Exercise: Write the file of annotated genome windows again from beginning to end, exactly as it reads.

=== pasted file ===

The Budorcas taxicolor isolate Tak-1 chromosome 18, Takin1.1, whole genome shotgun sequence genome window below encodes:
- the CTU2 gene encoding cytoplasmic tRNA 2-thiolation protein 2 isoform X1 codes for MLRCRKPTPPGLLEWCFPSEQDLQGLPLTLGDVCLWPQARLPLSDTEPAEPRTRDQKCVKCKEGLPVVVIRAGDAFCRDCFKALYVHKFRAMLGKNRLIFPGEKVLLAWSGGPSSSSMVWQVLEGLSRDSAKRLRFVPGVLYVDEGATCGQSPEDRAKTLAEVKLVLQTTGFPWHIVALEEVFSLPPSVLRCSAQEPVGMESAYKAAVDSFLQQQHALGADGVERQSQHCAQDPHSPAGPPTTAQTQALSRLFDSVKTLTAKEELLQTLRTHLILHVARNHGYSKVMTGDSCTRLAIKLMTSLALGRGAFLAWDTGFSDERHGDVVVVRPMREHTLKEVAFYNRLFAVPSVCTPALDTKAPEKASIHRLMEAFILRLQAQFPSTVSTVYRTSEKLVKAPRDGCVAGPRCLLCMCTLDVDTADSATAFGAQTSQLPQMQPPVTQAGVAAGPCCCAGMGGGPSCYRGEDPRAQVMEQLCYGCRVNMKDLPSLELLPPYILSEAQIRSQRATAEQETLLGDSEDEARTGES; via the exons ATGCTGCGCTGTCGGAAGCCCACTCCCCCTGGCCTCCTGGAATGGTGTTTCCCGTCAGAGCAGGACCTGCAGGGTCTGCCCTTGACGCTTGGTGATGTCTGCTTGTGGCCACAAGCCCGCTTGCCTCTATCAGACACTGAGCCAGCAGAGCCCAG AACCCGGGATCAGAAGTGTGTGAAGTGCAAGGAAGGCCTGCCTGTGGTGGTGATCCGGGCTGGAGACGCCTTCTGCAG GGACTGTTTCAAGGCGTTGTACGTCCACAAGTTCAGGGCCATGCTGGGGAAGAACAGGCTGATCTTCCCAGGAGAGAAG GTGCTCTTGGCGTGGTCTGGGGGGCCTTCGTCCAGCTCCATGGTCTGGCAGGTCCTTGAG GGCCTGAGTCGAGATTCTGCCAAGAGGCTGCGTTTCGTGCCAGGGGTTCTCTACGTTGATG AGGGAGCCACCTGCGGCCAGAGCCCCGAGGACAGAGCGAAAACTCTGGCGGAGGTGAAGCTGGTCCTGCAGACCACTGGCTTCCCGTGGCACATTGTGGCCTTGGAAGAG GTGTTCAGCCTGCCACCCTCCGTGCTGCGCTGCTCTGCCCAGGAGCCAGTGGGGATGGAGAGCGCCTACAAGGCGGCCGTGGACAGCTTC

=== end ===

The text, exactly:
The Budorcas taxicolor isolate Tak-1 chromosome 18, Takin1.1, whole genome shotgun sequence genome window below encodes:
- the CTU2 gene encoding cytoplasmic tRNA 2-thiolation protein 2 isoform X1 codes for MLRCRKPTPPGLLEWCFPSEQDLQGLPLTLGDVCLWPQARLPLSDTEPAEPRTRDQKCVKCKEGLPVVVIRAGDAFCRDCFKALYVHKFRAMLGKNRLIFPGEKVLLAWSGGPSSSSMVWQVLEGLSRDSAKRLRFVPGVLYVDEGATCGQSPEDRAKTLAEVKLVLQTTGFPWHIVALEEVFSLPPSVLRCSAQEPVGMESAYKAAVDSFLQQQHALGADGVERQSQHCAQDPHSPAGPPTTAQTQALSRLFDSVKTLTAKEELLQTLRTHLILHVARNHGYSKVMTGDSCTRLAIKLMTSLALGRGAFLAWDTGFSDERHGDVVVVRPMREHTLKEVAFYNRLFAVPSVCTPALDTKAPEKASIHRLMEAFILRLQAQFPSTVSTVYRTSEKLVKAPRDGCVAGPRCLLCMCTLDVDTADSATAFGAQTSQLPQMQPPVTQAGVAAGPCCCAGMGGGPSCYRGEDPRAQVMEQLCYGCRVNMKDLPSLELLPPYILSEAQIRSQRATAEQETLLGDSEDEARTGES; via the exons ATGCTGCGCTGTCGGAAGCCCACTCCCCCTGGCCTCCTGGAATGGTGTTTCCCGTCAGAGCAGGACCTGCAGGGTCTGCCCTTGACGCTTGGTGATGTCTGCTTGTGGCCACAAGCCCGCTTGCCTCTATCAGACACTGAGCCAGCAGAGCCCAG AACCCGGGATCAGAAGTGTGTGAAGTGCAAGGAAGGCCTGCCTGTGGTGGTGATCCGGGCTGGAGACGCCTTCTGCAG GGACTGTTTCAAGGCGTTGTACGTCCACAAGTTCAGGGCCATGCTGGGGAAGAACAGGCTGATCTTCCCAGGAGAGAAG GTGCTCTTGGCGTGGTCTGGGGGGCCTTCGTCCAGCTCCATGGTCTGGCAGGTCCTTGAG GGCCTGAGTCGAGATTCTGCCAAGAGGCTGCGTTTCGTGCCAGGGGTTCTCTACGTTGATG AGGGAGCCACCTGCGGCCAGAGCCCCGAGGACAGAGCGAAAACTCTGGCGGAGGTGAAGCTGGTCCTGCAGACCACTGGCTTCCCGTGGCACATTGTGGCCTTGGAAGAG GTGTTCAGCCTGCCACCCTCCGTGCTGCGCTGCTCTGCCCAGGAGCCAGTGGGGATGGAGAGCGCCTACAAGGCGGCCGTGGACAGCTTC